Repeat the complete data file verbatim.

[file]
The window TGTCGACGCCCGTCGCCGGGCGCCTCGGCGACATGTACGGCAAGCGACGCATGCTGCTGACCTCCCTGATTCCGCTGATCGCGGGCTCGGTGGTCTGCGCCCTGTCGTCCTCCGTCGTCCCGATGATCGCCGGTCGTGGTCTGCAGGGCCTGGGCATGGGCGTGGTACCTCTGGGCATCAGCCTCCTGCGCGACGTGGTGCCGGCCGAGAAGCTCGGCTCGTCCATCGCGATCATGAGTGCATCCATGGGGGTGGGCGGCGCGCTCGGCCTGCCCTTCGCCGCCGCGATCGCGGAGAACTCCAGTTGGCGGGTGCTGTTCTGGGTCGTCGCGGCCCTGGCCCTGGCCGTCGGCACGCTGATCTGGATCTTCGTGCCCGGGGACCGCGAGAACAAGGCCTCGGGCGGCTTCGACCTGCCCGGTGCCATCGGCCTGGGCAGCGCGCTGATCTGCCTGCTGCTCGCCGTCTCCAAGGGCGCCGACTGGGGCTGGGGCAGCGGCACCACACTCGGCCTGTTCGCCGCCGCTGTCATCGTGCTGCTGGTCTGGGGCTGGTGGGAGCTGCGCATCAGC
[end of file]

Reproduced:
The window TGTCGACGCCCGTCGCCGGGCGCCTCGGCGACATGTACGGCAAGCGACGCATGCTGCTGACCTCCCTGATTCCGCTGATCGCGGGCTCGGTGGTCTGCGCCCTGTCGTCCTCCGTCGTCCCGATGATCGCCGGTCGTGGTCTGCAGGGCCTGGGCATGGGCGTGGTACCTCTGGGCATCAGCCTCCTGCGCGACGTGGTGCCGGCCGAGAAGCTCGGCTCGTCCATCGCGATCATGAGTGCATCCATGGGGGTGGGCGGCGCGCTCGGCCTGCCCTTCGCCGCCGCGATCGCGGAGAACTCCAGTTGGCGGGTGCTGTTCTGGGTCGTCGCGGCCCTGGCCCTGGCCGTCGGCACGCTGATCTGGATCTTCGTGCCCGGGGACCGCGAGAACAAGGCCTCGGGCGGCTTCGACCTGCCCGGTGCCATCGGCCTGGGCAGCGCGCTGATCTGCCTGCTGCTCGCCGTCTCCAAGGGCGCCGACTGGGGCTGGGGCAGCGGCACCACACTCGGCCTGTTCGCCGCCGCTGTCATCGTGCTGCTGGTCTGGGGCTGGTGGGAGCTGCGCATCAGC